Avoid making these mistakes when learning a language

Erin O'Connor

Erin O'Connor

Hi! My name is Erin, and I'm both Irish and English. I'm currently studying French literature at King's College London, soon to graduate! Being able to speak two languages has opened so many doors for me, be that through socialising, travel, and work. I'm currently taking on the challenge of learning a third language, Spanish!
Erin O'Connor

There are many ways to learn a language. That’s the beauty of it! You can tailor it to your lifestyle and learning preferences. Whether you’re someone who likes to spend hours reading or someone who prefers a more on-the-go learning method, languages can suit anyone! However, there are some common mistakes that many people make when trying to learn a new languagel  mistakes that might actually be preventing you from progressing and reaching your goals. I am going to show you 5 mistakes you might be making while learning a language, and ways to prevent these from happening!

1. Inconsistency

No matter if you have a jam-packed work schedule or all the time in the world, consistency is so important when it comes to learning a new language. More often than not people starting up a new language forget this, and their learning becomes sporadic and inconsistent. If you aren’t designating sessions regularly throughout your weekly routine, nothing will stick! It doesn’t mean you have to spend hours every day practicing grammar and memorising vocabulary, nobody really has time for that! Instead, consider spending two hours a week dedicated to improving your language skills.

2. One-sided approach

If you are learning a new language, and expecting to become fluent just by reading in that language, think again! Learning a new language means attacking it from all angles. You need to be reading, writing, listening AND speaking. Pick up a good book, practice writing out some simple phrases. Listen to some foreign radio and sign up for a language session with JabbaJabba! The combination of all of these is a sure-fire way to achieving your linguistic goals.

3. Languages = work?

A common misconception people have about languages is that the process of learning is endless and tedious. But it doesn’t have to be! If you aren’t enjoying the method(s) you are using to learn a language, you are more likely to give up than continue! Find new and fun ways to incorporate language learning into your schedule, be that through hosting foreign movie nights with your friends, or even listening to foreign music on the way to work!

4. Going solo

One mistake you may be making is trying to tackle a language on your own. It is very easy to do your own studying now with the copious amounts of language resources available online, but sometimes it is better to work with others. Sharing the language learning experience with others has been proven to be a very effective learning technique, as you can bounce ideas off each other and correct each other’s grammar etc. Grab a friend and get learning!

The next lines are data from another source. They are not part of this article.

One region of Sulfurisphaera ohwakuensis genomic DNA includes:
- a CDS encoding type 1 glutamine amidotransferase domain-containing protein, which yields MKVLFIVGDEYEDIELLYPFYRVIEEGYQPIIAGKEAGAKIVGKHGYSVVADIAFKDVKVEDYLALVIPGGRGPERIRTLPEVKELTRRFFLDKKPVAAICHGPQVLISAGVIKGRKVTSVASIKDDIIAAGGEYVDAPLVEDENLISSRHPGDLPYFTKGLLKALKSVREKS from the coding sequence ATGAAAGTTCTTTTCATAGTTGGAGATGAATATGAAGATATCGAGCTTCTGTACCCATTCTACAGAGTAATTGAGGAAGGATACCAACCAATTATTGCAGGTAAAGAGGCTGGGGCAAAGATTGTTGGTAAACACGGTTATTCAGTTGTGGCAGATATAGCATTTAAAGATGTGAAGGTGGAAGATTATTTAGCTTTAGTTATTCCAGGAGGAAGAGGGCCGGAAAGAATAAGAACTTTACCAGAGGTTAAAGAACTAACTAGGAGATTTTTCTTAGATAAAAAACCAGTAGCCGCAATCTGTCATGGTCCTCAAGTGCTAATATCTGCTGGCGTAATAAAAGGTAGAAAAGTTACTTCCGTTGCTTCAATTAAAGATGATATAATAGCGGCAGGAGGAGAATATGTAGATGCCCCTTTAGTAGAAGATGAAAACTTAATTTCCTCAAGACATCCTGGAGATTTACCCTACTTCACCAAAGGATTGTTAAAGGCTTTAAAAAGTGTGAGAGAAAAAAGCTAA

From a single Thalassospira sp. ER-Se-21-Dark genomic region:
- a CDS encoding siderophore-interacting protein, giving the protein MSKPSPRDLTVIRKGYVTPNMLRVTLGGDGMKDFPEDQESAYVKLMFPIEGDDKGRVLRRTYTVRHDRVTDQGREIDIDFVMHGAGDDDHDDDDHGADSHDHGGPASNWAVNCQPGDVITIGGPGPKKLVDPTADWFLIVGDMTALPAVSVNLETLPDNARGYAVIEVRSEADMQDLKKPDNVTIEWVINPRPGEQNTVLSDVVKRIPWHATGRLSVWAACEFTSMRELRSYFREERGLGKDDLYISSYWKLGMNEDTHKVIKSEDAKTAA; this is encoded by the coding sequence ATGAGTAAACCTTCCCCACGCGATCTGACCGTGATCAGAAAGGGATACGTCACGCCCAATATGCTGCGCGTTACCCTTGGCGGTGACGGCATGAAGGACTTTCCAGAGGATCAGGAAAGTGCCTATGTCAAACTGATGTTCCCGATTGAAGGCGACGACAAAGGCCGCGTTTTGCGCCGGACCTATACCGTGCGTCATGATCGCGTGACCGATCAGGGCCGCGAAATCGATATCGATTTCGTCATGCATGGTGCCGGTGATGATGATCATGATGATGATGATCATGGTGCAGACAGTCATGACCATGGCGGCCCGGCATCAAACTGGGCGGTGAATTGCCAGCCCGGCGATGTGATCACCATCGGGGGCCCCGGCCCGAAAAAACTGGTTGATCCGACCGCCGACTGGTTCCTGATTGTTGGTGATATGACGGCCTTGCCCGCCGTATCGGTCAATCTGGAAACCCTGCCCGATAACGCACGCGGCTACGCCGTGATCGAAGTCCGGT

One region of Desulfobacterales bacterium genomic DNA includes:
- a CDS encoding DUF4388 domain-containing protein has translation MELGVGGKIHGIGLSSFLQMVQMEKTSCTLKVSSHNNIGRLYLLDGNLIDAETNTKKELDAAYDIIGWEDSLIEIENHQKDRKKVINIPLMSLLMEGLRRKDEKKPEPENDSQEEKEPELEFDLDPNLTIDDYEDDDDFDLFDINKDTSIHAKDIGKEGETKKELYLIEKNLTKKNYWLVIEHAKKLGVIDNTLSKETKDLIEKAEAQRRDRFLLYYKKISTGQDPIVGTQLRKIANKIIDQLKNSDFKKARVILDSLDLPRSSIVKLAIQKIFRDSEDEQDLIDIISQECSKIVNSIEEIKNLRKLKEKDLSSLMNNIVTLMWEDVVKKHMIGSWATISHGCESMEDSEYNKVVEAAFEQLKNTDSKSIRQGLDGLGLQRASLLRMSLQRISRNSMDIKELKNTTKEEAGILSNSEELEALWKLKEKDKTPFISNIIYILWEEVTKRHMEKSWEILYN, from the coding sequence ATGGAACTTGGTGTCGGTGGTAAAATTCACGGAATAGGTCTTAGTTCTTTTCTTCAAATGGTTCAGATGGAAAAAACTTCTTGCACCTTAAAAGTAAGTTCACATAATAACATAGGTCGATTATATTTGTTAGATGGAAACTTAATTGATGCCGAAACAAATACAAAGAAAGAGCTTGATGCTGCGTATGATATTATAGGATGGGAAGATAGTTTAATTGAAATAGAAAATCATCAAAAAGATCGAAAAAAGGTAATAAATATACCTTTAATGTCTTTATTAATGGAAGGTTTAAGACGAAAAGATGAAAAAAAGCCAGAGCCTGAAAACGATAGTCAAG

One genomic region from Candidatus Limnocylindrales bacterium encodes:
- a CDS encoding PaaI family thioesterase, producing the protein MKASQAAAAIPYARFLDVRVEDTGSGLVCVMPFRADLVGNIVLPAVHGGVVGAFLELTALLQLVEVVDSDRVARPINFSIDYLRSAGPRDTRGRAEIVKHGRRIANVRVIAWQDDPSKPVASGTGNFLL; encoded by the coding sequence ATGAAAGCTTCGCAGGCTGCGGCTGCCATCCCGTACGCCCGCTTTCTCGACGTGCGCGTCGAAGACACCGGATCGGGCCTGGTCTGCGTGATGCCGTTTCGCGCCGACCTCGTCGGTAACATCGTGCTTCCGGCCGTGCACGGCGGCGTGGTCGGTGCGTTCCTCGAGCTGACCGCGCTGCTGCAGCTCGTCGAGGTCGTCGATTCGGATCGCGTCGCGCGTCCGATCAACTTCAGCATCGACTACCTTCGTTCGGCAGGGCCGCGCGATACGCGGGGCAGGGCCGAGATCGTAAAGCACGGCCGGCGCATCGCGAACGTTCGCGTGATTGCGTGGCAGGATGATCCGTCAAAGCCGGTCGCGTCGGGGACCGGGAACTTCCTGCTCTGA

5. Stuck in a rut

Something that often happens when learning a new language is that you get stuck on a certain level and can’t seem to progress. This happens to all of us, and it just means that you need to set yourself challenges to ensure that you are progressing in the language. One thing I like to do is every month attempt to read a more challenging novel in a new language. Don’t set yourself goals which you will never be able to achieve, but instead set small, regular language challenges that will push you further in your learning!

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10 actionable steps that will motivate you to learn another language

Trisha Collins-Dunbar

Trisha Collins-Dunbar

Trisha Collins Dunbar is the founder of Language Learners Journal.Com and the Positively Productive Project. She has a postgraduate background in psychological research with the focus on positive psychology. In her spare time, she loves learning languages, spending time with her family, drinking coffee and traveling around the UK and Europe. She hopes to inspire more people to learn new languages.

Currently Learning Chinese Mandarin and Spanish.

Previous Languages: French, Icelandicand BasicBritish Sign Language (BSL)
Trisha Collins-Dunbar

Latest posts by Trisha Collins-Dunbar (see all)

Motivation is basically, in a nutshell, the desire you have to get things done! The lower the motivation, the less able you are to do things. Learning a language is in no way an easy task. It takes a huge amount of motivation and even the most motivated of people can feel unmotivated at times – me included! Sometimes we can get so low that even just thinking about getting started again can seem like too much effort. The good news is that research has shown that motivation levels can be consciously controlled. Here are some tried and tested techniques that can get help get you back on track…

Continue reading 10 actionable steps that will motivate you to learn another language

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How to stay motivated when learning languages: top 5 tips

Katherine Lucas

Katherine Lucas

Kat has spoken Italian for several years and has a keen interest in the process of learning languages.
Katherine Lucas

Latest posts by Katherine Lucas (see all)

Stay motivated when learning languages

Learning a language. It can be a bit like going on holiday. You just want to arrive at the destination, but getting there can be pretty exhausting. This post explores how to stay motivated when learning languages.

It’s a process that doesn’t happen overnight, so it’s important to keep plugging away,  bit by bit. Here are five tips that can be useful for maintaining focus.